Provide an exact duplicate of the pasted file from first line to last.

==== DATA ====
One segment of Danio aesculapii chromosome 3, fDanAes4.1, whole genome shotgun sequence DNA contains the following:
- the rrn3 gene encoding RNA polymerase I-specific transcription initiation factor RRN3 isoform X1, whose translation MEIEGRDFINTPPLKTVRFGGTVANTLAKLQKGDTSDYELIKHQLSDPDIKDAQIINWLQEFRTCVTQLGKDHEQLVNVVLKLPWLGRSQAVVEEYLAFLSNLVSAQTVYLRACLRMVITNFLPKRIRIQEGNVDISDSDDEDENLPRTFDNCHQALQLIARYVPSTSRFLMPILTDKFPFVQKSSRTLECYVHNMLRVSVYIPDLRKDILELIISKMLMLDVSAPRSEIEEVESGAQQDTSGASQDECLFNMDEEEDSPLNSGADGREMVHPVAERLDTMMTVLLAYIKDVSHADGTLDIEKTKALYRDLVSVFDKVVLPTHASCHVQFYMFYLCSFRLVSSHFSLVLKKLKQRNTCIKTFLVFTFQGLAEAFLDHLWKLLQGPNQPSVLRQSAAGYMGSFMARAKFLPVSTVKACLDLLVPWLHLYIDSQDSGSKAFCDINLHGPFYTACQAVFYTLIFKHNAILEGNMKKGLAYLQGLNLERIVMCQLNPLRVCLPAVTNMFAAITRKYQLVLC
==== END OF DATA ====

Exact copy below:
One segment of Danio aesculapii chromosome 3, fDanAes4.1, whole genome shotgun sequence DNA contains the following:
- the rrn3 gene encoding RNA polymerase I-specific transcription initiation factor RRN3 isoform X1, whose translation MEIEGRDFINTPPLKTVRFGGTVANTLAKLQKGDTSDYELIKHQLSDPDIKDAQIINWLQEFRTCVTQLGKDHEQLVNVVLKLPWLGRSQAVVEEYLAFLSNLVSAQTVYLRACLRMVITNFLPKRIRIQEGNVDISDSDDEDENLPRTFDNCHQALQLIARYVPSTSRFLMPILTDKFPFVQKSSRTLECYVHNMLRVSVYIPDLRKDILELIISKMLMLDVSAPRSEIEEVESGAQQDTSGASQDECLFNMDEEEDSPLNSGADGREMVHPVAERLDTMMTVLLAYIKDVSHADGTLDIEKTKALYRDLVSVFDKVVLPTHASCHVQFYMFYLCSFRLVSSHFSLVLKKLKQRNTCIKTFLVFTFQGLAEAFLDHLWKLLQGPNQPSVLRQSAAGYMGSFMARAKFLPVSTVKACLDLLVPWLHLYIDSQDSGSKAFCDINLHGPFYTACQAVFYTLIFKHNAILEGNMKKGLAYLQGLNLERIVMCQLNPLRVCLPAVTNMFAAITRKYQLVLC